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by Ray Carlson

Q. My computer suddenly got stuck. The repair person only told me the problem was an antivirus false positive. What does that mean?

A. Virus checkers use a variety of methods to scan for malware. For example, many antivirus programs look for small signatures or software codes that are commonly used in viruses. If they find such a signature in a program, the antivirus assumes it is malware. Sometimes, though, the program is a valid one that just happened to use the same component as a virus. If the checker automatically deletes the program, your computer may run poorly because it no longer has that program. This event is called a false positive meaning the virus checker made an incorrect positive identification of a virus.

How can you avoid this? First, setup your virus checker to send alerts before it deletes suspected viruses. When you receive the alert, note the location of the suspected program and go to a website like Virustotal that uses several free antivirus programs to check files. Identify the suspected file in your computer, and let the programs analyze it. If several of these programs agree that the file is infected, have your antivirus program quarantine it. If most programs suggest the file is ok, paste the file’s name into a search engine like Google. The search will normally give you information about the use of the program. If the use seems valid, you are probably dealing with a false positive that can be ignored.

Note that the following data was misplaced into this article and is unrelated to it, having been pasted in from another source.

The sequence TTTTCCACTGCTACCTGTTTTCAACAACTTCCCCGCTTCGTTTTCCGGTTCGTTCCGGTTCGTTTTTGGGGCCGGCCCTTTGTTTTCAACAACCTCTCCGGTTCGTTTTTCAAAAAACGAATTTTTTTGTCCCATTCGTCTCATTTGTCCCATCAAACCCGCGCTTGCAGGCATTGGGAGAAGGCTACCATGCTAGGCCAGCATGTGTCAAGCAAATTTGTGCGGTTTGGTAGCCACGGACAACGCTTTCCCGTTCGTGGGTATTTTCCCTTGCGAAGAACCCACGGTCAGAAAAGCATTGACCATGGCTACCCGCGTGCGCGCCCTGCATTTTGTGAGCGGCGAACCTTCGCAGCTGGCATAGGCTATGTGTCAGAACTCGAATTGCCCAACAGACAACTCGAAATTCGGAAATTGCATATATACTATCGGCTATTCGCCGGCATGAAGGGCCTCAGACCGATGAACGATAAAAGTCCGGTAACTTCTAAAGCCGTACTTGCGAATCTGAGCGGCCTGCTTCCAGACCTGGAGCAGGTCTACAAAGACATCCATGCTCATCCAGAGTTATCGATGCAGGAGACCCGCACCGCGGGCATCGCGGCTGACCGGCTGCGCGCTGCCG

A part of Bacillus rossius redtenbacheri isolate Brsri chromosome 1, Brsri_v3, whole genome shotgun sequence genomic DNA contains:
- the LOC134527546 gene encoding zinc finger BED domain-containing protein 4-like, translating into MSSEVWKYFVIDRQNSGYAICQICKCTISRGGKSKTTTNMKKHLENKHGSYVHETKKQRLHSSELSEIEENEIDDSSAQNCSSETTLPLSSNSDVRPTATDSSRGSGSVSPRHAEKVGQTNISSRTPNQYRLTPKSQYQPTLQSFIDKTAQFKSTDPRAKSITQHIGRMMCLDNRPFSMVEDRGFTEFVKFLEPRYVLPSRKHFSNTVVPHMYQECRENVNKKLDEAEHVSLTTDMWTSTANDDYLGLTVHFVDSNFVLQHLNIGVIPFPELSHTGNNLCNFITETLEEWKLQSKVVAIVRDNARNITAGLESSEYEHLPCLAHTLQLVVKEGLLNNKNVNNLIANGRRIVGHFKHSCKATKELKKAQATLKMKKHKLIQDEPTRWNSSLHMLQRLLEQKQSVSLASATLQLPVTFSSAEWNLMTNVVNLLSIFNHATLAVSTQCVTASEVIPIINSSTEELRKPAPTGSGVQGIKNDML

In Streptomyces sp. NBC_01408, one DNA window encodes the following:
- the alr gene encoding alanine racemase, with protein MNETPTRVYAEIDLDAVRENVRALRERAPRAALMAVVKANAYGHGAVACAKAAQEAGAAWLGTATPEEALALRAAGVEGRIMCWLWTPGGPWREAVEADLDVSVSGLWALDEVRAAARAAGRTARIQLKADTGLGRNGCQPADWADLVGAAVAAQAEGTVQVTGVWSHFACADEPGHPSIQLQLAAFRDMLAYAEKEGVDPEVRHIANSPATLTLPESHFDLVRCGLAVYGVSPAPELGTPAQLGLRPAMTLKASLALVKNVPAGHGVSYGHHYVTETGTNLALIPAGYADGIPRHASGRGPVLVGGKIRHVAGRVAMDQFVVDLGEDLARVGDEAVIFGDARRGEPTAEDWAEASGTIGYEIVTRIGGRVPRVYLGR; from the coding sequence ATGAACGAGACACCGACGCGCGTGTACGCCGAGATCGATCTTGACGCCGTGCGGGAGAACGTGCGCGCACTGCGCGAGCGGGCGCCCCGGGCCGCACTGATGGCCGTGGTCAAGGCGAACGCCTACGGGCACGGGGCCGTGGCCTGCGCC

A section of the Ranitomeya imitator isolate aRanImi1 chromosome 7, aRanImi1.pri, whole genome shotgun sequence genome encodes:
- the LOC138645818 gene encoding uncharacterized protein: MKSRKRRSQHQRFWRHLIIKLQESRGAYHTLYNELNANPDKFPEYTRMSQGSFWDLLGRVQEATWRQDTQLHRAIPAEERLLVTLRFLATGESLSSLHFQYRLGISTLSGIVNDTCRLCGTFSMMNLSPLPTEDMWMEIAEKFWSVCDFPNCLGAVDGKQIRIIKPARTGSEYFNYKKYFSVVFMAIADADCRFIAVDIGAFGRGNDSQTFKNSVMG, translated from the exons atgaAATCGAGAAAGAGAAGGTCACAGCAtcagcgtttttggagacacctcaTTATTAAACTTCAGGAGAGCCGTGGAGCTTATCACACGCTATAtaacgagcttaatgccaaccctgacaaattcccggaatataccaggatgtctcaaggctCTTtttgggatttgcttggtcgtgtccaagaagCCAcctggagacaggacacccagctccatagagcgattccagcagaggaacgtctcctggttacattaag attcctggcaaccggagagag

Published: Courier 6/20/10 - Page 7C